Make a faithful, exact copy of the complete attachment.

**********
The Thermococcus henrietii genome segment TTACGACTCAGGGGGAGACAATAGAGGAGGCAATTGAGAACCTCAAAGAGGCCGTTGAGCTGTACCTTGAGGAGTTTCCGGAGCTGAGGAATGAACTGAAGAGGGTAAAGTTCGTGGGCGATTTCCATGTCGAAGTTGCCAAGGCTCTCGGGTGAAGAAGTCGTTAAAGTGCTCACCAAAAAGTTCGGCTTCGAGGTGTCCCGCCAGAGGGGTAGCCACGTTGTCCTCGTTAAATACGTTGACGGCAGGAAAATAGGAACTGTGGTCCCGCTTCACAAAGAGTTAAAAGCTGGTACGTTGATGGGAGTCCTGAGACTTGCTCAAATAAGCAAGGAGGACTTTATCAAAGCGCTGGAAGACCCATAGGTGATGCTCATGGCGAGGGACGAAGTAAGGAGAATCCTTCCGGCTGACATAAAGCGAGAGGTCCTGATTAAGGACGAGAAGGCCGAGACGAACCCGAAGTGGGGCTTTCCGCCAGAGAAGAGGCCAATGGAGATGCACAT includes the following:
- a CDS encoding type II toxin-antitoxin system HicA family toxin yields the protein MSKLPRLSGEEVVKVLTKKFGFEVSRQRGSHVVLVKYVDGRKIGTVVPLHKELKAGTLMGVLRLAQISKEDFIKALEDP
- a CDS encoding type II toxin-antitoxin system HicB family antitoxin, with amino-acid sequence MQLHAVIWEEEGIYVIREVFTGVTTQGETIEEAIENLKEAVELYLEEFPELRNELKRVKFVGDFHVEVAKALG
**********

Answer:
The Thermococcus henrietii genome segment TTACGACTCAGGGGGAGACAATAGAGGAGGCAATTGAGAACCTCAAAGAGGCCGTTGAGCTGTACCTTGAGGAGTTTCCGGAGCTGAGGAATGAACTGAAGAGGGTAAAGTTCGTGGGCGATTTCCATGTCGAAGTTGCCAAGGCTCTCGGGTGAAGAAGTCGTTAAAGTGCTCACCAAAAAGTTCGGCTTCGAGGTGTCCCGCCAGAGGGGTAGCCACGTTGTCCTCGTTAAATACGTTGACGGCAGGAAAATAGGAACTGTGGTCCCGCTTCACAAAGAGTTAAAAGCTGGTACGTTGATGGGAGTCCTGAGACTTGCTCAAATAAGCAAGGAGGACTTTATCAAAGCGCTGGAAGACCCATAGGTGATGCTCATGGCGAGGGACGAAGTAAGGAGAATCCTTCCGGCTGACATAAAGCGAGAGGTCCTGATTAAGGACGAGAAGGCCGAGACGAACCCGAAGTGGGGCTTTCCGCCAGAGAAGAGGCCAATGGAGATGCACAT includes the following:
- a CDS encoding type II toxin-antitoxin system HicA family toxin yields the protein MSKLPRLSGEEVVKVLTKKFGFEVSRQRGSHVVLVKYVDGRKIGTVVPLHKELKAGTLMGVLRLAQISKEDFIKALEDP
- a CDS encoding type II toxin-antitoxin system HicB family antitoxin, with amino-acid sequence MQLHAVIWEEEGIYVIREVFTGVTTQGETIEEAIENLKEAVELYLEEFPELRNELKRVKFVGDFHVEVAKALG